Some of the best advice I ever received on preaching came from one of my first elders, Dean Brookshire. He was a retired minister and told me, “John, prayer, and patience will solve 90% of the problems in the church.” Dean was right, and I wish I had practiced his advice more often over the years. Like most ministers, I have a burning desire to right wrongs and speak out against what I see as injustice. I carry “righteous indignation” in my breast pocket, so when Stephen told the Sanhedrin:
“You stiff-necked people, uncircumcised in heart and ears, you always resist the Holy Spirit. As your fathers did, so do you. Which of the prophets did your fathers not persecute? And they killed those who announced beforehand the coming of the Righteous One, whom you have now betrayed and murdered, you who received the law as delivered by angels and did not keep it” (Acts 7:51 – 53).
I am shouting from the back of the hall, “Amen, brother! Preach on!” My blood is boiling.
Thankfully, we aren’t called on to echo Stephen’s defense very often. Those who do are most often slaves of pride (“I know best!”), and guilty of stirring up dissension in the congregation. They seem to thrive on controversy. Paul told Timothy:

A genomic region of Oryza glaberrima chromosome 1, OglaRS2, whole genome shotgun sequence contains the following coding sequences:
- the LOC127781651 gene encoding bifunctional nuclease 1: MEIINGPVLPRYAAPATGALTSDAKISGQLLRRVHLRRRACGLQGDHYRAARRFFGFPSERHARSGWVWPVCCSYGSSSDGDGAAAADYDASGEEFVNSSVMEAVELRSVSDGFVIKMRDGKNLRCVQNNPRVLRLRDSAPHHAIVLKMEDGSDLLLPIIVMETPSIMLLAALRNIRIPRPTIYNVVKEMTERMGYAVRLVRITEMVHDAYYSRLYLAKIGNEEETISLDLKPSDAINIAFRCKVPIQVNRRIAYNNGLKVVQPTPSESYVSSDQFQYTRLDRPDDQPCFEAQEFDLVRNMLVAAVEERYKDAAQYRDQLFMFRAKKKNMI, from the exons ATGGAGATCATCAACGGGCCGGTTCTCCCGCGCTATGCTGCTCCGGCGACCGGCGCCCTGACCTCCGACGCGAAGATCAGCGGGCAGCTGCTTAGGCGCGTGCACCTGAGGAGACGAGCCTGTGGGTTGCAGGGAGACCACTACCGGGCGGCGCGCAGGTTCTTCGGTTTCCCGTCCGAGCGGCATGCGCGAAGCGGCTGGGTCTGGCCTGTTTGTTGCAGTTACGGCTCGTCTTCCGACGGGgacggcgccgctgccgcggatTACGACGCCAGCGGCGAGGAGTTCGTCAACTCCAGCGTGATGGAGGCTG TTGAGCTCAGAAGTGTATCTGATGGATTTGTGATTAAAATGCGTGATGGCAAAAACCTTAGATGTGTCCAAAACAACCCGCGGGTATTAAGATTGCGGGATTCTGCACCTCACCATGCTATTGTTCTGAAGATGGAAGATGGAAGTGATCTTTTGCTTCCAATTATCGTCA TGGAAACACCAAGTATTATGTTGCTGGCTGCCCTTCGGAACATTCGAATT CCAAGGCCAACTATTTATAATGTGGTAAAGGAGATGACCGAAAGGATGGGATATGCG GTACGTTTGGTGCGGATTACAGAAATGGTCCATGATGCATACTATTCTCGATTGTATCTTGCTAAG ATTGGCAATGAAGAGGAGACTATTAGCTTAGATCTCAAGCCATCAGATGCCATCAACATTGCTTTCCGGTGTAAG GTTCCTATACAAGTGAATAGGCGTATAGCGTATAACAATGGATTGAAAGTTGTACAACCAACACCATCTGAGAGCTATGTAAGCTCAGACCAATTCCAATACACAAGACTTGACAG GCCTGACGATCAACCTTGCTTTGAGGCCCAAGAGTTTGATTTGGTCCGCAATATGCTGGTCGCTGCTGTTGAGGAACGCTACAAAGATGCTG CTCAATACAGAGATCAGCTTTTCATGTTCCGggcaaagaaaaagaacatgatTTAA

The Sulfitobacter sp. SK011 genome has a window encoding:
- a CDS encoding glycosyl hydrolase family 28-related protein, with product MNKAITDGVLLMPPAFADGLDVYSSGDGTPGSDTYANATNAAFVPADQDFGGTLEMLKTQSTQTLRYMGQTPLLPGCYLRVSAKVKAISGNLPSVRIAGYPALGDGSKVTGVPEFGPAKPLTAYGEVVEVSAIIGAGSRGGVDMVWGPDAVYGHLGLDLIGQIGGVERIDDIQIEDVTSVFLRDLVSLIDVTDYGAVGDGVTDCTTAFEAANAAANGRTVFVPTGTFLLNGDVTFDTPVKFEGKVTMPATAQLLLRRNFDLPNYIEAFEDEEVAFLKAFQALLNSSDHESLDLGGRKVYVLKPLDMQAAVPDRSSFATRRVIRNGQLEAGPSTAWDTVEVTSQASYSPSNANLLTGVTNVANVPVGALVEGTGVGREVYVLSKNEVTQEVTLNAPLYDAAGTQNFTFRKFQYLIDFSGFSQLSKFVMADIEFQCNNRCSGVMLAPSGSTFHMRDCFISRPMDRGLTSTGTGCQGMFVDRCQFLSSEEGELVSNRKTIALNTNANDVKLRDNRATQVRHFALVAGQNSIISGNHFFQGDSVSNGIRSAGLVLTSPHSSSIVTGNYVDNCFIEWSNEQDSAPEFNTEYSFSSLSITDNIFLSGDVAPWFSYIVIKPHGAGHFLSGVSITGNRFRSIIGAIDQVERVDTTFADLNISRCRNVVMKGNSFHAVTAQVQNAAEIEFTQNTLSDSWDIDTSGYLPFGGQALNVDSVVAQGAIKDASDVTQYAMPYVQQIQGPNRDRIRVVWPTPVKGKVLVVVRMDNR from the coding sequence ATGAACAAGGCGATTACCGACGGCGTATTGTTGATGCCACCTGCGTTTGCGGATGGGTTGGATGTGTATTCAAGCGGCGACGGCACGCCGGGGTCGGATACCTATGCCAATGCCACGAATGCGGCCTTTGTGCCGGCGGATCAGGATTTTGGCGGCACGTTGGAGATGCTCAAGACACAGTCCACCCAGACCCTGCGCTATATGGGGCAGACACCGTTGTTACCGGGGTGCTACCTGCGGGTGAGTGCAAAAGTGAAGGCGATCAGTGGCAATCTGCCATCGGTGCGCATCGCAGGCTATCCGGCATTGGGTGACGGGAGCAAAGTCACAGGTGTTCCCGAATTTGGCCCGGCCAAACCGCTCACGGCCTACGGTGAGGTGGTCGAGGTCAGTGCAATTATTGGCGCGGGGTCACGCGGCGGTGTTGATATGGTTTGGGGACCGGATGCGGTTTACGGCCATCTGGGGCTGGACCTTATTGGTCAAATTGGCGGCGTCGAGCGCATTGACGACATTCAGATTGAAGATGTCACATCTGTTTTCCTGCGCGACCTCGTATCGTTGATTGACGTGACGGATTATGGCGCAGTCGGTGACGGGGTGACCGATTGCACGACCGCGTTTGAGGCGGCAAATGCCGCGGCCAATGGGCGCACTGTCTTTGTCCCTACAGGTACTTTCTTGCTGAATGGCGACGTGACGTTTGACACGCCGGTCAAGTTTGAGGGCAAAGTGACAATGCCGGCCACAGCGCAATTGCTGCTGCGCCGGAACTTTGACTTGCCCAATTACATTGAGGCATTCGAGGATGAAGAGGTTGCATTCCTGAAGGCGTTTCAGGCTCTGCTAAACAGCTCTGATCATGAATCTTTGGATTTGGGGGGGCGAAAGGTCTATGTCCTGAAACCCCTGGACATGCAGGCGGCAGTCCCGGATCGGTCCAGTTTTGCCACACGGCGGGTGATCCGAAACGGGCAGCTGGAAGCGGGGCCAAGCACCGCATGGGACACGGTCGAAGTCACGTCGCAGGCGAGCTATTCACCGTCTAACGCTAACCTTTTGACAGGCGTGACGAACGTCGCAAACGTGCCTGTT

As I urged you when I was going to Macedonia, remain at Ephesus so that you may charge certain persons not to teach any different doctrine, nor to devote themselves to myths and endless genealogies, which promote speculations rather than the stewardship from God that is by faith. The aim of our charge is love that issues from a pure heart and a good conscience and a sincere faith. Certain persons, by swerving from these, have wandered away into vain discussion, desiring to be teachers of the law, without understanding either what they are saying or the things about which they make confident assertions (1 Timothy 1:3 – 7).
“The aim of our charge is love that issues from a pure heart and a good conscience and a sincere faith.” Even though Stephen had to say some tough things, did you notice how Luke describes him? “And gazing at him, all who sat in the council saw that his face was like the face of an angel” (Acts 6:15).
Having the face of an angel doesn’t come from wearing sunscreen and exfoliating your skin every night before bed. It comes from love that springs from “a pure heart and a good conscience and a sincere faith.”